This is confirmation of Buhari’s claim to fame, the war against corruption, is floundering. How can you fight money-laundering, for instance, with image-laundering?
The government cannot succeed if it lacks the courage to name and shame corruption, if it persists in its disobedience of the court order to publish the loot recovery record dating from 1999, and if the President protects his appointees facing corruption allegations. An army, air force and navy of media aides and ghost executioners cannot change that.
And now, it gets worse: In an admixture of puzzling coincidences, former Delta State governor James Ibori has returned to Nigeria from the UK after his jail sentence for corruption just as Buhari is settling into his so-called medical vacation.
Once home, the ex-convict declared himself to be no thief at all, and blamed his travails on unnamed persecutors.
But that was not his narrative in April 2012 when he was convicted on 10 counts of money-laundering and conspiracy to defraud. He admitted plundering the Delta State treasury and laundering the money in London, and the prosecution labelled him a common “thief in government house.”
They demonstrated how he stole over $250m, including how he bought houses around the world, including one for £2.2 million and another mansion near the private school of his three daughters in southwest England.
He bought a $20 million Challenger jet. His luxury cars included a Range Rover, a Bentley and a Maybach 62.
Methodically, they prosecuted and jailed relatives and friends who benefitted from his looting: his wife, Theresa; his mistress, Udoamaka Okoronkwo; his lawyer, Bhadresh Gohil; his sister, Christine Ibori-Ibie; his financial advisers, Daniel McCann and Lambertus De Boer; and his brother-in-law, Rowland Nakanda, who in a famous story was caught on video trying to pay over £15,000 in cash in school fees for two of Ibori’s children.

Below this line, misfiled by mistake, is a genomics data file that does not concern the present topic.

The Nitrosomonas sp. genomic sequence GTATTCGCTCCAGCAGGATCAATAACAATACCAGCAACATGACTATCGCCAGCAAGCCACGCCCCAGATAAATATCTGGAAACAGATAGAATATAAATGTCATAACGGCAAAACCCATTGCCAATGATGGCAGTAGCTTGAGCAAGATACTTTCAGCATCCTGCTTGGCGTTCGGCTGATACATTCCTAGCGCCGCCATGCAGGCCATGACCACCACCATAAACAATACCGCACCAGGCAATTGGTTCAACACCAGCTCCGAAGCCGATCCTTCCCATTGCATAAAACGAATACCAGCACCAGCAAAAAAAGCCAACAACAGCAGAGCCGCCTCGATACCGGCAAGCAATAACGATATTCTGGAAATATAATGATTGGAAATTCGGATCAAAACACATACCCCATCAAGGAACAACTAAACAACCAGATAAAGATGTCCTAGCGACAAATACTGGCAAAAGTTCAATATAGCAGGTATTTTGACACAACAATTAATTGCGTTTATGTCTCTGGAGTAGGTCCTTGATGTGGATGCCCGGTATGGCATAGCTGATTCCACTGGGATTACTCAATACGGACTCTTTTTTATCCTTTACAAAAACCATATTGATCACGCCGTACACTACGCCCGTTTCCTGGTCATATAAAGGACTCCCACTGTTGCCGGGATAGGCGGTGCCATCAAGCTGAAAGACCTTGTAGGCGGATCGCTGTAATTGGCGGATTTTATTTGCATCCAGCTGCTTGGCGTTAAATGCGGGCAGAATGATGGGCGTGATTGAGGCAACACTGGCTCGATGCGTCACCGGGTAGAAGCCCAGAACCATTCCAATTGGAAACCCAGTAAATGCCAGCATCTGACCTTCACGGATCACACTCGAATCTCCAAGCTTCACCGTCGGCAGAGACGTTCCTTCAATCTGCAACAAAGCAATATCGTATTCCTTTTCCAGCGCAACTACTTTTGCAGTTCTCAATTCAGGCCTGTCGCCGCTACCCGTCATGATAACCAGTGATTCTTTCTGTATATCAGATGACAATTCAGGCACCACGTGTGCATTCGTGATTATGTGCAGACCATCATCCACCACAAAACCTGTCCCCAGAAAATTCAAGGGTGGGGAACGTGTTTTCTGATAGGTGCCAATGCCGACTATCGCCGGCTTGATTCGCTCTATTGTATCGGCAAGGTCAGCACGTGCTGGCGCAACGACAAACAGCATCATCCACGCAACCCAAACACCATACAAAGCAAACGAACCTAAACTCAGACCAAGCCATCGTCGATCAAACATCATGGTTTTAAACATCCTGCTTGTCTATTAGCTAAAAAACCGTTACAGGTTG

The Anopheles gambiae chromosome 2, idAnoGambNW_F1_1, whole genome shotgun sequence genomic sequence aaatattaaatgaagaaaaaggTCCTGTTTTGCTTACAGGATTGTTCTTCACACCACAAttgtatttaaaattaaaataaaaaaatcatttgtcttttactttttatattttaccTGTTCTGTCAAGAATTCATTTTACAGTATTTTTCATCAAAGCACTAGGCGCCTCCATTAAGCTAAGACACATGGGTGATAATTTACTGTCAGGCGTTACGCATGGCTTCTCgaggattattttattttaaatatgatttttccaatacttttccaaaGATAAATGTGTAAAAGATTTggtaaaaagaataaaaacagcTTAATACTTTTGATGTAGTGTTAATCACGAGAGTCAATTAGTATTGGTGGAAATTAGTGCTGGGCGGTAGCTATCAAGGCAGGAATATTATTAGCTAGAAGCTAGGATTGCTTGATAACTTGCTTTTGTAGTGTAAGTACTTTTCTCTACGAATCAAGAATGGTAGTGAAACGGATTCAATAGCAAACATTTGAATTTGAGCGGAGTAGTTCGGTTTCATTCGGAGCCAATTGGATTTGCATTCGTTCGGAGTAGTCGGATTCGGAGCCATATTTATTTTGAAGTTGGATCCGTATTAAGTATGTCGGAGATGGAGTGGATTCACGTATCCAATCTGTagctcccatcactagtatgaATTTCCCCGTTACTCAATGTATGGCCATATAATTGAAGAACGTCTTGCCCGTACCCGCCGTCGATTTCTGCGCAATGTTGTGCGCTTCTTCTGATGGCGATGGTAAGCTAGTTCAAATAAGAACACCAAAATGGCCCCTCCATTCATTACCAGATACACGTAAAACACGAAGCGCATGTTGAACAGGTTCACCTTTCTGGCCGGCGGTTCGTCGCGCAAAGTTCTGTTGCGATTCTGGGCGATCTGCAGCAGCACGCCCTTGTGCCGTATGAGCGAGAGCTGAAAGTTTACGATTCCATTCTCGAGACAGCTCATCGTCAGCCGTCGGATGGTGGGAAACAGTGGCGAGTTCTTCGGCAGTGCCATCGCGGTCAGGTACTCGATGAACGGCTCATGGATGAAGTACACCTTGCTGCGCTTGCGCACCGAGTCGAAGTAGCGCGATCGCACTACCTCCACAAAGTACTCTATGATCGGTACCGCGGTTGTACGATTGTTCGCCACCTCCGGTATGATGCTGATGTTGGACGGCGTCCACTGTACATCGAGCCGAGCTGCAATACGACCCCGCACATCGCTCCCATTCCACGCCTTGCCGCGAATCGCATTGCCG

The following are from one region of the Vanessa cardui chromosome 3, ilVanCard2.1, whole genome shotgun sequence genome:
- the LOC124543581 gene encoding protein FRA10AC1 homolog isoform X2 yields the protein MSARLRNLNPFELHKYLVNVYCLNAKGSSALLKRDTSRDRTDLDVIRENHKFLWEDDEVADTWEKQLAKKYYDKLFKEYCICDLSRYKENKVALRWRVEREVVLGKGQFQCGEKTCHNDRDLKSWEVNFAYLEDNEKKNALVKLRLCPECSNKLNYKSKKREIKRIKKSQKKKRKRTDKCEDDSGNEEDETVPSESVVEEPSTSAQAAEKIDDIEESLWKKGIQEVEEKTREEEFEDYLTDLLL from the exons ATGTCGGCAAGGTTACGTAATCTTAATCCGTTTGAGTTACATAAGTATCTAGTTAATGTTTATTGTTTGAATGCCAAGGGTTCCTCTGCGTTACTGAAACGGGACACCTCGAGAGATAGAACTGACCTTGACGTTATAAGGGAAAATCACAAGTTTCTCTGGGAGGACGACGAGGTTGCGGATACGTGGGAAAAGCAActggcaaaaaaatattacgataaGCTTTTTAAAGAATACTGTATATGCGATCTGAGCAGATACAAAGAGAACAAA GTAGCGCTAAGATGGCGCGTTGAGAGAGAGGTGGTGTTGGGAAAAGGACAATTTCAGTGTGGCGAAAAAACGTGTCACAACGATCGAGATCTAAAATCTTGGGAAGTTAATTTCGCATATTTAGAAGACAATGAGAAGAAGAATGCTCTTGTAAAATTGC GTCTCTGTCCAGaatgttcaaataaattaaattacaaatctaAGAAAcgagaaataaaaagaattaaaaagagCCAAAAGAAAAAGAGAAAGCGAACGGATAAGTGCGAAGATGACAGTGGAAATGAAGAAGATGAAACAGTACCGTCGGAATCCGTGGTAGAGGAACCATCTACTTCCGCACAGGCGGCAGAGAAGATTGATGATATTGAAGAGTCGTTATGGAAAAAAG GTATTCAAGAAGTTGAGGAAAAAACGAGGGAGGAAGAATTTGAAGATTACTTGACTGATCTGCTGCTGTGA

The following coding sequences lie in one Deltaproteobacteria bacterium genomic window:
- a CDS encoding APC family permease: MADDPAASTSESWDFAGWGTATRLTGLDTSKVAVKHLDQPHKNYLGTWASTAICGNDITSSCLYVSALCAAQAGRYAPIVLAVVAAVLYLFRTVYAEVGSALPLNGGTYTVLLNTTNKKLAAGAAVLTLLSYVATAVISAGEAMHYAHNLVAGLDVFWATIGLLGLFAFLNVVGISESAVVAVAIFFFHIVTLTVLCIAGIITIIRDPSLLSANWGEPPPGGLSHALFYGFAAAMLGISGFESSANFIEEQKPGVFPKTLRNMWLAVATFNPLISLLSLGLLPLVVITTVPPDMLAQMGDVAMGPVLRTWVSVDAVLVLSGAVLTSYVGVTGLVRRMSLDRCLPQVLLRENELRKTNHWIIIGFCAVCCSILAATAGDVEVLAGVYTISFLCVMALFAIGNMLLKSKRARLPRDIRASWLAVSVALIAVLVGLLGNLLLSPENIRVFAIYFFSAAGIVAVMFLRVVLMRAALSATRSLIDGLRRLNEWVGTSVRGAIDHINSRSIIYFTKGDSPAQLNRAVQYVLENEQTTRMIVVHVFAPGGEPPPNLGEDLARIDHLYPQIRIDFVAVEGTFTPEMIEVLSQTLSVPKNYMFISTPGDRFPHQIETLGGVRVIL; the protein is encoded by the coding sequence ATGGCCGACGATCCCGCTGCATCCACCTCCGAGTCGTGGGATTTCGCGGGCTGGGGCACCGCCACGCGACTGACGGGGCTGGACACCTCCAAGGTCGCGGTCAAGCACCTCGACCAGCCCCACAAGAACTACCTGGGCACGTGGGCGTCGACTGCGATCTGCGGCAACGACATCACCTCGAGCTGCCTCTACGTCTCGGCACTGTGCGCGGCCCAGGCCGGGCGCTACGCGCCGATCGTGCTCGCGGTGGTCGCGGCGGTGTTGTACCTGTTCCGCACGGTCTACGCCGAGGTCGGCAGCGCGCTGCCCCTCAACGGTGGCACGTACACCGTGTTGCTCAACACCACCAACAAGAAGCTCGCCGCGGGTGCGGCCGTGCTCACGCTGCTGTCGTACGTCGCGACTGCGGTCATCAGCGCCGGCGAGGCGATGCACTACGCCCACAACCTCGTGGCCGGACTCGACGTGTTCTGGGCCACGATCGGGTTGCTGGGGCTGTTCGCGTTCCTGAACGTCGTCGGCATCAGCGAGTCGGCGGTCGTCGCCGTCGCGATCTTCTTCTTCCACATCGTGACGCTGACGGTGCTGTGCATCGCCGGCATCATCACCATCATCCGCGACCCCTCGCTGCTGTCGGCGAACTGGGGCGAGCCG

Pleading guilty to being a thief, Ibori also became one of the world’s best-known money-launderers, his case now being studied by Interpol. In England, Global Witness and other NGOS demanded a thorough investigation of the roles of such heavyweight banks as HSBC, Barclays, Citibank and Abbey National in Ibori’s money-laundering extravaganza.
But once in Buhari’s Nigeria last week—just as he was in Umaru Yar’Adua’s—Ibori was changing the narrative. In Oghara, his hometown, they celebrated him as a “worthy” Urhobo son. Clearly, the corruption sub-structure he erected lives on.
Furthermore, he still believes he can manipulate justice in Nigeria, as in December 2009 when a Federal High Court judge, Marcel Awokulehin threw out all 170 charges of looting and abuse of office he faced.
That is evidence that despite the egotistical posturing, Buhari has not moved the anti-corruption needle, and the past is the present again. Given how the APC has proudly been gathering the dregs of other parties as defectors, Buhari may yet be Ibori’s state pardon as Goodluck Jonathan was to Dipreye Alamieyeseigha. Shadowy outfits such as the BMC could make it happen.
Still, it is possible Buhari does not know about the BMC at all, although that would not absolve him of guilt for it. But he has manufactured the multi-layered conglomerate of media aides, most of them with presidential privilege masquerading as work.
What is at stake—in case power makes it difficult to remember—is the re-engineering of Nigeria so that it restates our best values and multiplies equal opportunities for all, especially the honest and the hardworking, and dissuades the worst.
Around the world, they are not saying the Urhobo people are celebrating Ibori as a hero; they are saying Nigeria is celebrating his return. One thousand media aides and media centres cannot help with that.